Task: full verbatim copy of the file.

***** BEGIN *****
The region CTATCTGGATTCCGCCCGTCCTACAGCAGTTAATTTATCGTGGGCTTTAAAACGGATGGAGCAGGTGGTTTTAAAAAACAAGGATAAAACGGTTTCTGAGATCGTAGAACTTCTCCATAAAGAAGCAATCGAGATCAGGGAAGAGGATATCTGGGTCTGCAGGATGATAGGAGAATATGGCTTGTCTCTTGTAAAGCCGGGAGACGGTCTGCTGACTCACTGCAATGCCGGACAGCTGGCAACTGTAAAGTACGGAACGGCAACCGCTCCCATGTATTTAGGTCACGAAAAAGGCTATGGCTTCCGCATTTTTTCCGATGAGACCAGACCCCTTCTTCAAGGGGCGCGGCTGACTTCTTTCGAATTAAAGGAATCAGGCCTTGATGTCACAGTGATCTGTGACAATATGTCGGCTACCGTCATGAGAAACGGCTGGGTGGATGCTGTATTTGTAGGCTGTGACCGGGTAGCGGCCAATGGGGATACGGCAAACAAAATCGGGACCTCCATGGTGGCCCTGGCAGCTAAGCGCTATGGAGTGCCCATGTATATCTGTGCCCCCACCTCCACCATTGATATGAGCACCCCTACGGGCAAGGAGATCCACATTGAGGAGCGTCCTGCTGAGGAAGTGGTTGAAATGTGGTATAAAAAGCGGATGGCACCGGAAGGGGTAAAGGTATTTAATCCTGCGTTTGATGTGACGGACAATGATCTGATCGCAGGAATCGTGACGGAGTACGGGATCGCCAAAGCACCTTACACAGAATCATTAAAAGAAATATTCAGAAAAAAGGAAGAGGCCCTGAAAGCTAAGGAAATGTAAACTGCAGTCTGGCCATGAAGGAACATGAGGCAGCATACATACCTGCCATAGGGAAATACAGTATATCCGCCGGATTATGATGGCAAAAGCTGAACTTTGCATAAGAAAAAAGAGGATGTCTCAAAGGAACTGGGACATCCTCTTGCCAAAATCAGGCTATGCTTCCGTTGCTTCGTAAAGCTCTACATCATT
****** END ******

The region CTATCTGGATTCCGCCCGTCCTACAGCAGTTAATTTATCGTGGGCTTTAAAACGGATGGAGCAGGTGGTTTTAAAAAACAAGGATAAAACGGTTTCTGAGATCGTAGAACTTCTCCATAAAGAAGCAATCGAGATCAGGGAAGAGGATATCTGGGTCTGCAGGATGATAGGAGAATATGGCTTGTCTCTTGTAAAGCCGGGAGACGGTCTGCTGACTCACTGCAATGCCGGACAGCTGGCAACTGTAAAGTACGGAACGGCAACCGCTCCCATGTATTTAGGTCACGAAAAAGGCTATGGCTTCCGCATTTTTTCCGATGAGACCAGACCCCTTCTTCAAGGGGCGCGGCTGACTTCTTTCGAATTAAAGGAATCAGGCCTTGATGTCACAGTGATCTGTGACAATATGTCGGCTACCGTCATGAGAAACGGCTGGGTGGATGCTGTATTTGTAGGCTGTGACCGGGTAGCGGCCAATGGGGATACGGCAAACAAAATCGGGACCTCCATGGTGGCCCTGGCAGCTAAGCGCTATGGAGTGCCCATGTATATCTGTGCCCCCACCTCCACCATTGATATGAGCACCCCTACGGGCAAGGAGATCCACATTGAGGAGCGTCCTGCTGAGGAAGTGGTTGAAATGTGGTATAAAAAGCGGATGGCACCGGAAGGGGTAAAGGTATTTAATCCTGCGTTTGATGTGACGGACAATGATCTGATCGCAGGAATCGTGACGGAGTACGGGATCGCCAAAGCACCTTACACAGAATCATTAAAAGAAATATTCAGAAAAAAGGAAGAGGCCCTGAAAGCTAAGGAAATGTAAACTGCAGTCTGGCCATGAAGGAACATGAGGCAGCATACATACCTGCCATAGGGAAATACAGTATATCCGCCGGATTATGATGGCAAAAGCTGAACTTTGCATAAGAAAAAAGAGGATGTCTCAAAGGAACTGGGACATCCTCTTGCCAAAATCAGGCTATGCTTCCGTTGCTTCGTAAAGCTCTACATCATT